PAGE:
Herpesvirus Paralysis - A Killer in our Midst

The Disease

Paralytic equine herpesvirus (EHV) is a neurological disease. Horses of all ages and breeds can be affected and it may occur in a single horse or in outbreaks. Outbreaks can be devastating, involving the death of several animals. The clinical signs vary in severity from mild hindlimb incoordination to severe paralysis and recumbency. Onset of neurological disease is usually acute (over 24 hours), and is sometimes preceded by a raised temperature, general malaise and/or respiratory signs one to two weeks earlier. Paralysis of the tail and bladder with faecal and/or urinary incontinence may occur. Animals that do not become recumbent have a good chance of full recovery, although this may take several weeks. The prognosis is poor for patients who have been unable to stand for 24 hours; these will usually die or euthanasia will be necessary.

What causes the disease?

The disease is caused by a common virus in the horse, called equine herpesvirus-1 (EHV-1). EHV-1 is associated with three disease syndromes: respiratory disease, abortion and neurological disease. It is not known why the virus sometimes causes respiratory symptoms only and causes neurological disease and/or abortion on other occasions. During an outbreak of paralytic EHV, abortions and respiratory symptoms may also occur. In outbreaks of the disease, not all infected animals will show clinical signs.

How does the disease spread?

An infected horse will excrete virus in bodily secretions, particularly nasal discharge, even if it is not showing any obvious clinical signs of disease. Infected animals usually shed the virus for up to two weeks after infection. The disease is transmitted between horses mainly via direct nose to nose contact, but indirect transmission via handlers also occurs, as well as limited spread of infection via the air. Because transmission is mainly via direct contact, appropriate isolation and management measures can limit the extent of an outbreak substantially.

After an infection, the virus can remain latent in the body and the animal is said to be a "carrier" of the virus. It is believed that up to 75% of the British horse population are carriers of herpesviruses. Carriers are not infectious, unless the virus is reactivated. This can happen under circumstances of stress (transport, competition, pregnancy etc) or when the animal's immune system is compromised. The horse will undergo the infection again, with or without showing clinical signs, and shed the virus. These animals may be the source of an outbreak of disease.

How does the disease occur?

The virus enters the horse via the nose and may cause signs of respiratory disease when it infects the airways and lungs. For nervous symptoms to occur, the virus must invade the blood stream and cause damage to the tiny blood vessels which supply blood to the central nervous system.


Although a presumptive diagnosis can be made on history and clinical signs, confirmation of EHV paralysis must be made through laboratory investigations. Specific tests on blood samples, taken at the onset of nervous disease, are very useful in the diagnosis, providing the horse is not on a vaccination programme. Diagnosis in live animals can be confirmed by virus isolation from nasopharyngeal swabs and blood samples. If an animal dies, diagnosis can be made on post mortem examination through characteristic histopathology and isolation of virus from tissues.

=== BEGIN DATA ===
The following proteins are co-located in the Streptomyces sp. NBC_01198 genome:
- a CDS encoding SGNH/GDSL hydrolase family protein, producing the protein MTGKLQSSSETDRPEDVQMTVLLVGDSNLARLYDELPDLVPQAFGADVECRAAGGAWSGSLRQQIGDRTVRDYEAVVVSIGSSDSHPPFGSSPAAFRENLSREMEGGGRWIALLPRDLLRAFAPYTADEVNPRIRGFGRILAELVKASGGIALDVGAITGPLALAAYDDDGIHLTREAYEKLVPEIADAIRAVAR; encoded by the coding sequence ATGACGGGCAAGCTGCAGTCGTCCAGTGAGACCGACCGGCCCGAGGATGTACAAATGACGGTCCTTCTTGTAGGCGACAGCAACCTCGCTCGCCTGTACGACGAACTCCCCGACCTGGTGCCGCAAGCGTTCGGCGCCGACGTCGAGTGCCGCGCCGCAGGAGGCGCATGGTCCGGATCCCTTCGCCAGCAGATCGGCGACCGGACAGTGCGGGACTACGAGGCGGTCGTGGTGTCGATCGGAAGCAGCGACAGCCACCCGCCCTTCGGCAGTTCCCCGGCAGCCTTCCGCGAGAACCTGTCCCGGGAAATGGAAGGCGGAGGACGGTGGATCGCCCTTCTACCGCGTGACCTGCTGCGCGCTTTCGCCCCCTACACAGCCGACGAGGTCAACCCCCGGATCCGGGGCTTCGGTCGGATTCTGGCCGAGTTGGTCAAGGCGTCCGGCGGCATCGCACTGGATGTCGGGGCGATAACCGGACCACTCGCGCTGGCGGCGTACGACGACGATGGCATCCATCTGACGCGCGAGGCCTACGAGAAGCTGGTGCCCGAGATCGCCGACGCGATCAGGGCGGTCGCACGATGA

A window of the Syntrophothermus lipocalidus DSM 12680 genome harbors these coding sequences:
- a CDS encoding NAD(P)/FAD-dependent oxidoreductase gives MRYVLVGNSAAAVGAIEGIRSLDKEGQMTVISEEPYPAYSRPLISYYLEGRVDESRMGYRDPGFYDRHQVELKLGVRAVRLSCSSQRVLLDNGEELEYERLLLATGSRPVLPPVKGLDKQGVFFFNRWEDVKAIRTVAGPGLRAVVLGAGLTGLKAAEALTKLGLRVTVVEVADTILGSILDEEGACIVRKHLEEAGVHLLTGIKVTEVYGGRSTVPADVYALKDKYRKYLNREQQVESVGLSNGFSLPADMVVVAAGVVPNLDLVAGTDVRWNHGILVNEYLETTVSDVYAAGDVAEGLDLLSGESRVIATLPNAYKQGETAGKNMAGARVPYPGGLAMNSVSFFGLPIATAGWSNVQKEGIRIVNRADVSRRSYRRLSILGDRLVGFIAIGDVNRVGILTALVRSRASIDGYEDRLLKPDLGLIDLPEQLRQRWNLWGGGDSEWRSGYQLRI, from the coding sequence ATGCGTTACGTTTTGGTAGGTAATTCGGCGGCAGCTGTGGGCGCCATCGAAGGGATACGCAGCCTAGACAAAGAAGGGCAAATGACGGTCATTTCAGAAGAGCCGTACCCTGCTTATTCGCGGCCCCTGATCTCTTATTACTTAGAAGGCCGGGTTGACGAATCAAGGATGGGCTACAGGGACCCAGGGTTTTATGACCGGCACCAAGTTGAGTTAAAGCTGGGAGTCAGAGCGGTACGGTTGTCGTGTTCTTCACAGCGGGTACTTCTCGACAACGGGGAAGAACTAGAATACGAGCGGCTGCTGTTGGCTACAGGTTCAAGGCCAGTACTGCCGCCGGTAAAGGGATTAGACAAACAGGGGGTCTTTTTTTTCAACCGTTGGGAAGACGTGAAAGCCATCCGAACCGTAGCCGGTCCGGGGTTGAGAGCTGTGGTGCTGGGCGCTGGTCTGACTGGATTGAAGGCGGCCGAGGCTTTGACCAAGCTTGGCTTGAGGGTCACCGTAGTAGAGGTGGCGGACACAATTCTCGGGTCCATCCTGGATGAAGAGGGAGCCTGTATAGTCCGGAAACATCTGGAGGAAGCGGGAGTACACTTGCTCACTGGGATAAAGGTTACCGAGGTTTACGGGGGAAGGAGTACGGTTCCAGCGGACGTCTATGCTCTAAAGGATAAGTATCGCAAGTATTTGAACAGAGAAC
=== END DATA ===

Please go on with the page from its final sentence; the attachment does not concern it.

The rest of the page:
As this is a viral infection, treatment is directed towards relief of symptoms and nursing care. Anti-inflammatory therapy is probably indicated. Horses who are too weak to stand should be kept on a thick straw bed and turned regularly or put into a sling. Catheterisation of the bladder may be necessary. If a horse is severely affected, and does not respond to treatment, euthanasia should be considered on humane grounds.

Immunity and Vaccination

Natural immunity after a herpesvirus infection is not long lasting and the horse will be susceptible to re-infection after some months. With subsequent infections, however, clinical signs will be milder or even absent. Vaccination against EHV-1 and EHV-4 is possible and advisable. Current vaccines are licensed for prevention of respiratory disease and abortion only, and do not claim to protect against neurological disease. However, general use of the vaccine will raise the level of protection in a population, thus reducing severity of clinical signs and shedding of the virus. Vaccination in the fact of an outbreak is not advisable, as this may trigger clinical symptoms.


The following recommendations are aimed at controlling an outbreak of paralytic EHV:

When a horse is affected with acute onset neurological disease, especially affecting the hindlimbs, steps should be taken to determine whether EHV is involved.
Samples to be submitted to the laboratory for diagnosis of paralytic EHV include a nasopharyngeal swab, a clotted blood samples and a large volume (30ml) of heparinised blood.
Before the diagnosis is confirmed, the affected animal(s) should be kept in isolation and all movement on and off the premises must cease. Horses must be kept together in their existing or preferably smaller groups and these groups segregated as far as possible.
When EHV-1 infection has been confirmed, groups of horses should be monitored clinically, serologically and virologically for evidence of active infection. Movement restrictions within the premises should be maintained until active infection ceases. On studs, recently foaled mares and pregnant mares should be divided into small groups. Animals should only be allowed to leave the premises when there is no evidence of active infection in their group. On arrival at the new premises, animals should be kept in isolation and screened for evidence of infection, which may be triggered by the stress of transport.


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